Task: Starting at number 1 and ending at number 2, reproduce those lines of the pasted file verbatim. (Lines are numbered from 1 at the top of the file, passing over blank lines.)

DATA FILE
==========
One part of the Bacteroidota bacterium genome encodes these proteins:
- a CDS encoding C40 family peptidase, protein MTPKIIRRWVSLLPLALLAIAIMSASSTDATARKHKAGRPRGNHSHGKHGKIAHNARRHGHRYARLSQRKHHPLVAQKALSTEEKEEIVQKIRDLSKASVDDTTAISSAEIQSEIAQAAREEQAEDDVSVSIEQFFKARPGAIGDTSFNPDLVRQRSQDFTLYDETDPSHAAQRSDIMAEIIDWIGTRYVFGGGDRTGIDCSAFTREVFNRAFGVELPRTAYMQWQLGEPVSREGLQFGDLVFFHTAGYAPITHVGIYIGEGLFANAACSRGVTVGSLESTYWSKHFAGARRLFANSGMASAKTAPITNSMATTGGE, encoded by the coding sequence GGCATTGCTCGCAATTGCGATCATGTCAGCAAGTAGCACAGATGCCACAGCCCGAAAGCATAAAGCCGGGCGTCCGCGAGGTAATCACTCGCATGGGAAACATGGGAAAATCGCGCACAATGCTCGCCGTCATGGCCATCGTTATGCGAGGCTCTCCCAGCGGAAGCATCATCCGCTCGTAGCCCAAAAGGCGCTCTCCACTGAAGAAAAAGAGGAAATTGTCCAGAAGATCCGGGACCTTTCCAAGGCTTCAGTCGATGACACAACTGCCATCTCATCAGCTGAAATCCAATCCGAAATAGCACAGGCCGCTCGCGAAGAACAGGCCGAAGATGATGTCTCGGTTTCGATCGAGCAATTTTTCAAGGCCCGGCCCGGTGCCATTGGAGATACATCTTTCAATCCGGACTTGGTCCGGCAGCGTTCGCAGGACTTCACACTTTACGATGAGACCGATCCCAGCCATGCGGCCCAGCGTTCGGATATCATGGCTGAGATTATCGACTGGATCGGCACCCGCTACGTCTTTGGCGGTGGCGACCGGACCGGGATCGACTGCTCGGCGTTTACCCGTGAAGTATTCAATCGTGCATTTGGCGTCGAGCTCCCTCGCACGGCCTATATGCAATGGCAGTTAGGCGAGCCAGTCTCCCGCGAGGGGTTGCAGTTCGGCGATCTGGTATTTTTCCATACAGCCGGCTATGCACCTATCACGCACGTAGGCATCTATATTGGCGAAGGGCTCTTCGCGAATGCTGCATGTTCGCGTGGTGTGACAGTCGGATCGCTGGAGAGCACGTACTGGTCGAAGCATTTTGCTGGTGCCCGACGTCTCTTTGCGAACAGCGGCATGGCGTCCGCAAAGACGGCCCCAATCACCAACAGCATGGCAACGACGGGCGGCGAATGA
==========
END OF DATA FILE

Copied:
One part of the Bacteroidota bacterium genome encodes these proteins:
- a CDS encoding C40 family peptidase, protein MTPKIIRRWVSLLPLALLAIAIMSASSTDATARKHKAGRPRGNHSHGKHGKIAHNARRHGHRYARLSQRKHHPLVAQKALSTEEKEEIVQKIRDLSKASVDDTTAISSAEIQSEIAQAAREEQAEDDVSVSIEQFFKARPGAIGDTSFNPDLVRQRSQDFTLYDETDPSHAAQRSDIMAEIIDWIGTRYVFGGGDRTGIDCSAFTREVFNRAFGVELPRTAYMQWQLGEPVSREGLQFGDLVFFHTAGYAPITHVGIYIGEGLFANAACSRGVTVGSLESTYWSKHFAGARRLFANSGMASAKTAPITNSMATTGGE, encoded by the coding sequence GGCATTGCTCGCAATTGCGATCATGTCAGCAAGTAGCACAGATGCCACAGCCCGAAAGCATAAAGCCGGGCGTCCGCGAGGTAATCACTCGCATGGGAAACATGGGAAAATCGCGCACAATGCTCGCCGTCATGGCCATCGTTATGCGAGGCTCTCCCAGCGGAAGCATCATCCGCTCGTAGCCCAAAAGGCGCTCTCCACTGAAGAAAAAGAGGAAATTGTCCAGAAGATCCGGGACCTTTCCAAGGCTTCAGTCGATGACACAACTGCCATCTCATCAGCTGAAATCCAATCCGAAATAGCACAGGCCGCTCGCGAAGAACAGGCCGAAGATGATGTCTCGGTTTCGATCGAGCAATTTTTCAAGGCCCGGCCCGGTGCCATTGGAGATACATCTTTCAATCCGGACTTGGTCCGGCAGCGTTCGCAGGACTTCACACTTTACGATGAGACCGATCCCAGCCATGCGGCCCAGCGTTCGGATATCATGGCTGAGATTATCGACTGGATCGGCACCCGCTACGTCTTTGGCGGTGGCGACCGGACCGGGATCGACTGCTCGGCGTTTACCCGTGAAGTATTCAATCGTGCATTTGGCGTCGAGCTCCCTCGCACGGCCTATATGCAATGGCAGTTAGGCGAGCCAGTCTCCCGCGAGGGGTTGCAGTTCGGCGATCTGGTATTTTTCCATACAGCCGGCTATGCACCTATCACGCACGTAGGCATCTATATTGGCGAAGGGCTCTTCGCGAATGCTGCATGTTCGCGTGGTGTGACAGTCGGATCGCTGGAGAGCACGTACTGGTCGAAGCATTTTGCTGGTGCCCGACGTCTCTTTGCGAACAGCGGCATGGCGTCCGCAAAGACGGCCCCAATCACCAACAGCATGGCAACGACGGGCGGCGAATGA